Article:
Here is an example of the above...
Interruption Time (IT) = 25 hours
- 25 (IT)
If I am split across 2 projects at 50% each...
-10% (context switching)
9 hours of Committable Productive Time
In talking through this, it is very common to see jaws drop. However, if each person on the team is doing this, then the team will have a realistic understanding of its' work capacity in a given Sprint. While the idea of having to tell someone responsible for your performance review that in a two-week period that you can only be counted on for 9 hours of time may be scary, it is honest. If we are practicing Scrum and sticking with transparency (one of the 3 legs of Scrum), and we are being responsible to our fellow team members, this is the most responsible, transparent thing we can do.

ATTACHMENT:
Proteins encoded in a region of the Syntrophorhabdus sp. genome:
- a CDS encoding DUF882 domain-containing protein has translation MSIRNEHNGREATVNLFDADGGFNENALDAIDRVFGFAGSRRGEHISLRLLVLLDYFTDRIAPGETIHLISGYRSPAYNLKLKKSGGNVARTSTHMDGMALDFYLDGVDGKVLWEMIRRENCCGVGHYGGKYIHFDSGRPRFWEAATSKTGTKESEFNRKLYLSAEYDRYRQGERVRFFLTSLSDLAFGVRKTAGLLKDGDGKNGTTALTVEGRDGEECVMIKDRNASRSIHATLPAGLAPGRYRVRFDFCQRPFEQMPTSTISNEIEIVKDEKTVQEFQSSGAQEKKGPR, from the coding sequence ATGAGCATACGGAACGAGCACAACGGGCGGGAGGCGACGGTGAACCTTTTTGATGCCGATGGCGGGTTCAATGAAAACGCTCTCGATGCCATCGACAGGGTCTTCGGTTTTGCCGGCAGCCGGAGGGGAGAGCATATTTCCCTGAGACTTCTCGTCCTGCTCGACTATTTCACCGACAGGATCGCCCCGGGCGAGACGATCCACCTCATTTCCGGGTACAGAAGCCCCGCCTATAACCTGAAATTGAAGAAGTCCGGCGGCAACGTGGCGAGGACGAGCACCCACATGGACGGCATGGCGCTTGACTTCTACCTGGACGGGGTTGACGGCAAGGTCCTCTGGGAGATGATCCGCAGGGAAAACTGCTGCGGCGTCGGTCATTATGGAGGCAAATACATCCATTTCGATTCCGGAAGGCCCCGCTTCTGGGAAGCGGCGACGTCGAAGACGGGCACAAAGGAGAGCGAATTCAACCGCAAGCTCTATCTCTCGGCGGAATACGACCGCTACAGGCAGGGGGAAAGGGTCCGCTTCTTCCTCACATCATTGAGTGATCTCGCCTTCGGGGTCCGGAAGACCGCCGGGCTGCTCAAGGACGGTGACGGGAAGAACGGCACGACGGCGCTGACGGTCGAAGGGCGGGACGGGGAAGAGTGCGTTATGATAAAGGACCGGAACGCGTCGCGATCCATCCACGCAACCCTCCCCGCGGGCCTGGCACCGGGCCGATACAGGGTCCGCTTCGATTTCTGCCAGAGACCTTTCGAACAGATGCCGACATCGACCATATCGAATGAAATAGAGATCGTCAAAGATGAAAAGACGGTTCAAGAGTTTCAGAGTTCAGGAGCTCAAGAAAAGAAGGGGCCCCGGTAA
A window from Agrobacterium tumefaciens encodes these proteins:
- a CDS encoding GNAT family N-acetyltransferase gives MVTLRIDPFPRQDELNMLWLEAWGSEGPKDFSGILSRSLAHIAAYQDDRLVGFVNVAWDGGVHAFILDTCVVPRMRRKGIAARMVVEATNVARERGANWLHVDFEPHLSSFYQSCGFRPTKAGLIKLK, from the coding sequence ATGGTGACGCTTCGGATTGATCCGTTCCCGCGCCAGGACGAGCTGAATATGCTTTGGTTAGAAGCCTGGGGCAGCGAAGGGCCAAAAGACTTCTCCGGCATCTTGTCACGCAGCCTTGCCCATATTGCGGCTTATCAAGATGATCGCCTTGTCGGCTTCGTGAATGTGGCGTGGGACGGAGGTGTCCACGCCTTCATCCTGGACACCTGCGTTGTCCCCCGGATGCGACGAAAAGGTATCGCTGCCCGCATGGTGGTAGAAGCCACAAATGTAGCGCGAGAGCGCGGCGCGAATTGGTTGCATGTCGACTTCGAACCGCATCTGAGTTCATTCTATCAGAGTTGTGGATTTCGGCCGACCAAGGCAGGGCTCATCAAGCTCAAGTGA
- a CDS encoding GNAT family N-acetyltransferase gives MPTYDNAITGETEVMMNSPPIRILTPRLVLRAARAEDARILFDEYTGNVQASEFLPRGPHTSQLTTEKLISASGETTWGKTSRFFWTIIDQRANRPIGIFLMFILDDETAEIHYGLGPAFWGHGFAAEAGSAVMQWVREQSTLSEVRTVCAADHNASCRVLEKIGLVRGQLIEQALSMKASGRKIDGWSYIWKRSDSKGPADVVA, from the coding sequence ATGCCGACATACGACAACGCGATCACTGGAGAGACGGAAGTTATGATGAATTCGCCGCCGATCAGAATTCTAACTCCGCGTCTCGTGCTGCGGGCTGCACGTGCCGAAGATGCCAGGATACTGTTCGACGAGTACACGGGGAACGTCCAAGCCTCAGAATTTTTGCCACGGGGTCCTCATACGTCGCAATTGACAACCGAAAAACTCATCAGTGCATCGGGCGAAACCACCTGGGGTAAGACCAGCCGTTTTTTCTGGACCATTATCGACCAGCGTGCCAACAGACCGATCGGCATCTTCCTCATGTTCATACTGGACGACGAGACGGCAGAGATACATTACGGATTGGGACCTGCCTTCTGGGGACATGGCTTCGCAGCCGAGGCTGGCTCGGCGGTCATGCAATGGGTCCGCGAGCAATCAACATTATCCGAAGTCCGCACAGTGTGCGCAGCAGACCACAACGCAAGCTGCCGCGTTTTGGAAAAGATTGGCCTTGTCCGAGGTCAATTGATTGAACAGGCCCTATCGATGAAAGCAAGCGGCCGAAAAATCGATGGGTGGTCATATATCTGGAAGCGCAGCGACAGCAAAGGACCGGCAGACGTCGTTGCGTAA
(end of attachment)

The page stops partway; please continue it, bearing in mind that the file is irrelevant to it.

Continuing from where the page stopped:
Once each team member has shared their CPT, they are totaled up and this is the Team's Committable Productive Time (TCPT). As long as the total number of estimated ideal task hours does not exceed the TCPT, then the team should feel comfortable making a commitment to the Product Owner for the Stories they will complete during the Sprint. If the number of estimated ideal task hours does exceed the TCPT, then the team may have to negotiate with the Product Owner to reduce the work being planned for the Sprint before they make a commitment.
I have also seen teams break things down even further into number of hours for development, testing, etc., but what is above is typically as deep as I go with it.
It adds an extra step, but it helps the team members inspect and adapt their own workload and capacity. This will also better enable them to meet their commitment in a Sprint; IMHO, the benefits of this far exceed the few extra minutes it will take for a team to make sure they are not overcommitting.